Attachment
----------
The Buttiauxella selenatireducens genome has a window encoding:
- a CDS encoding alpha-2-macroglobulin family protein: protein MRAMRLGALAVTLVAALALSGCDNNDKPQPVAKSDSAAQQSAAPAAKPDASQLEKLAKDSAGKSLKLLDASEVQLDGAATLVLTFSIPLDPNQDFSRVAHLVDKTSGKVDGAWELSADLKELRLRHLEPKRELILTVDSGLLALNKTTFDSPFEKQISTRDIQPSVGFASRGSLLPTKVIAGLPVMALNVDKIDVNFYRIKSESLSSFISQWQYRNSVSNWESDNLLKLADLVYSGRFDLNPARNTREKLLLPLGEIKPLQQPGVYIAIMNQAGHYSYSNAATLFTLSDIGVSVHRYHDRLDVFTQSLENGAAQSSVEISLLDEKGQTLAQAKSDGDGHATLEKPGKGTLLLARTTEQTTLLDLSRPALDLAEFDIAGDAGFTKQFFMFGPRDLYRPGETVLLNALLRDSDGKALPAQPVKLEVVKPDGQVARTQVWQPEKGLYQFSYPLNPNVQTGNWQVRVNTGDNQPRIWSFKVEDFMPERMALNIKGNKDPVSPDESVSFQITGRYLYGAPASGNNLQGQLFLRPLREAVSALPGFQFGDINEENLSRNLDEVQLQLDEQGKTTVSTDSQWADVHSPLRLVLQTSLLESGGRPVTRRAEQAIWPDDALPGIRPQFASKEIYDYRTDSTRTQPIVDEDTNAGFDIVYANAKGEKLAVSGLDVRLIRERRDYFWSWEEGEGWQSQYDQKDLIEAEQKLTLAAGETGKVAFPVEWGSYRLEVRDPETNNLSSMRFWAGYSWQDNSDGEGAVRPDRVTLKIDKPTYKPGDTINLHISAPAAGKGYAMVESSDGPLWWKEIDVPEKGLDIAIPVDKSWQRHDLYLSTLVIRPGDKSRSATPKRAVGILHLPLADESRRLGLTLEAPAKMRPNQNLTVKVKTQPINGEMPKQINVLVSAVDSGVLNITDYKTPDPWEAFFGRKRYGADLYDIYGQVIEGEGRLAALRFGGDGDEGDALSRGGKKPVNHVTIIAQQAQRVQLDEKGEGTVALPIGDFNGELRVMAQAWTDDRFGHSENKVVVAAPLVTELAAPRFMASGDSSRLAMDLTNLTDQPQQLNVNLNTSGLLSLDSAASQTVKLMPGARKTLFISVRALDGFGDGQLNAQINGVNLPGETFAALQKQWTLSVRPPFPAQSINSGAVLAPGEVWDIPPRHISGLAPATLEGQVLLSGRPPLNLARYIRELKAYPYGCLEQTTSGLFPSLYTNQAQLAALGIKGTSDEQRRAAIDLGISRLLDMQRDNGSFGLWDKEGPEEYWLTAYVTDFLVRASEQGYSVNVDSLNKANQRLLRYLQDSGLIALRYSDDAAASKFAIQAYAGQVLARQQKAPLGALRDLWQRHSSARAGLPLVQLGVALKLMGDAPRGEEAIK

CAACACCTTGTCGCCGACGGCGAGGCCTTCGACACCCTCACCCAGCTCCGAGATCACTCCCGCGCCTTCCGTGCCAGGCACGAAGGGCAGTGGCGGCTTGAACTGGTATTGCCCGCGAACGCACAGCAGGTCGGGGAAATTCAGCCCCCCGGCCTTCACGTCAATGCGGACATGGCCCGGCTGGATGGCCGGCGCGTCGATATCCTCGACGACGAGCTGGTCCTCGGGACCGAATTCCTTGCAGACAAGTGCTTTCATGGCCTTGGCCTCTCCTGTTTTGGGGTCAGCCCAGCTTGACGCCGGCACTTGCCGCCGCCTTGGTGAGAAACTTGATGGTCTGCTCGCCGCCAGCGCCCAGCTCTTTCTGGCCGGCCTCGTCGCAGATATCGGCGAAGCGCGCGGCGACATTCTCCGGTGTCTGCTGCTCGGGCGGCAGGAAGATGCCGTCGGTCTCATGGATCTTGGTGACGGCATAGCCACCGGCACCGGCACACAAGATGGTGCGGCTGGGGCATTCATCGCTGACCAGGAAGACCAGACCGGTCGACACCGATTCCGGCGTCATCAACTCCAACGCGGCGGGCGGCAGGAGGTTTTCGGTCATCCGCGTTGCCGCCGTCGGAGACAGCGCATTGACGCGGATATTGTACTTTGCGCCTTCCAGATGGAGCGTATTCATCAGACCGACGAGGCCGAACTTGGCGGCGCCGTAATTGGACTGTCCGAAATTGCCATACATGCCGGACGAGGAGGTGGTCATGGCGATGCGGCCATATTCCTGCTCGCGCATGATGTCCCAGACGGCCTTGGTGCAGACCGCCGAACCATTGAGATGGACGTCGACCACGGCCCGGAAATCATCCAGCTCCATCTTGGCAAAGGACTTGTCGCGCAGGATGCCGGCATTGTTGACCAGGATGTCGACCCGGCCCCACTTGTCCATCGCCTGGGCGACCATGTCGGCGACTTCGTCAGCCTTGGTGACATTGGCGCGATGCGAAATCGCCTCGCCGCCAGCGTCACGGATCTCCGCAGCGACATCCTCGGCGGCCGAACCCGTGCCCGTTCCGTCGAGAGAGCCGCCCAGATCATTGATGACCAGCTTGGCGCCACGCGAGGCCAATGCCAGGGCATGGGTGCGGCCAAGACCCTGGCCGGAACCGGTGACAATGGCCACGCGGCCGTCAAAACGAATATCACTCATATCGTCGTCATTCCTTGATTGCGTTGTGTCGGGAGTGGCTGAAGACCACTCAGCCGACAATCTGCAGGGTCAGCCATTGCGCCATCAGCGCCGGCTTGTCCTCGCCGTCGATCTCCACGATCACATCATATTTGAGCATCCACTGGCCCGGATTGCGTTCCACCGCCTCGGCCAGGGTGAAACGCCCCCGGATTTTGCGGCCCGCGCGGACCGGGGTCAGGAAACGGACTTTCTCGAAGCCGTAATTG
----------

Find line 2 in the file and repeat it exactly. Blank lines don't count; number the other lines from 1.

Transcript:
- a CDS encoding alpha-2-macroglobulin family protein: protein MRAMRLGALAVTLVAALALSGCDNNDKPQPVAKSDSAAQQSAAPAAKPDASQLEKLAKDSAGKSLKLLDASEVQLDGAATLVLTFSIPLDPNQDFSRVAHLVDKTSGKVDGAWELSADLKELRLRHLEPKRELILTVDSGLLALNKTTFDSPFEKQISTRDIQPSVGFASRGSLLPTKVIAGLPVMALNVDKIDVNFYRIKSESLSSFISQWQYRNSVSNWESDNLLKLADLVYSGRFDLNPARNTREKLLLPLGEIKPLQQPGVYIAIMNQAGHYSYSNAATLFTLSDIGVSVHRYHDRLDVFTQSLENGAAQSSVEISLLDEKGQTLAQAKSDGDGHATLEKPGKGTLLLARTTEQTTLLDLSRPALDLAEFDIAGDAGFTKQFFMFGPRDLYRPGETVLLNALLRDSDGKALPAQPVKLEVVKPDGQVARTQVWQPEKGLYQFSYPLNPNVQTGNWQVRVNTGDNQPRIWSFKVEDFMPERMALNIKGNKDPVSPDESVSFQITGRYLYGAPASGNNLQGQLFLRPLREAVSALPGFQFGDINEENLSRNLDEVQLQLDEQGKTTVSTDSQWADVHSPLRLVLQTSLLESGGRPVTRRAEQAIWPDDALPGIRPQFASKEIYDYRTDSTRTQPIVDEDTNAGFDIVYANAKGEKLAVSGLDVRLIRERRDYFWSWEEGEGWQSQYDQKDLIEAEQKLTLAAGETGKVAFPVEWGSYRLEVRDPETNNLSSMRFWAGYSWQDNSDGEGAVRPDRVTLKIDKPTYKPGDTINLHISAPAAGKGYAMVESSDGPLWWKEIDVPEKGLDIAIPVDKSWQRHDLYLSTLVIRPGDKSRSATPKRAVGILHLPLADESRRLGLTLEAPAKMRPNQNLTVKVKTQPINGEMPKQINVLVSAVDSGVLNITDYKTPDPWEAFFGRKRYGADLYDIYGQVIEGEGRLAALRFGGDGDEGDALSRGGKKPVNHVTIIAQQAQRVQLDEKGEGTVALPIGDFNGELRVMAQAWTDDRFGHSENKVVVAAPLVTELAAPRFMASGDSSRLAMDLTNLTDQPQQLNVNLNTSGLLSLDSAASQTVKLMPGARKTLFISVRALDGFGDGQLNAQINGVNLPGETFAALQKQWTLSVRPPFPAQSINSGAVLAPGEVWDIPPRHISGLAPATLEGQVLLSGRPPLNLARYIRELKAYPYGCLEQTTSGLFPSLYTNQAQLAALGIKGTSDEQRRAAIDLGISRLLDMQRDNGSFGLWDKEGPEEYWLTAYVTDFLVRASEQGYSVNVDSLNKANQRLLRYLQDSGLIALRYSDDAAASKFAIQAYAGQVLARQQKAPLGALRDLWQRHSSARAGLPLVQLGVALKLMGDAPRGEEAIK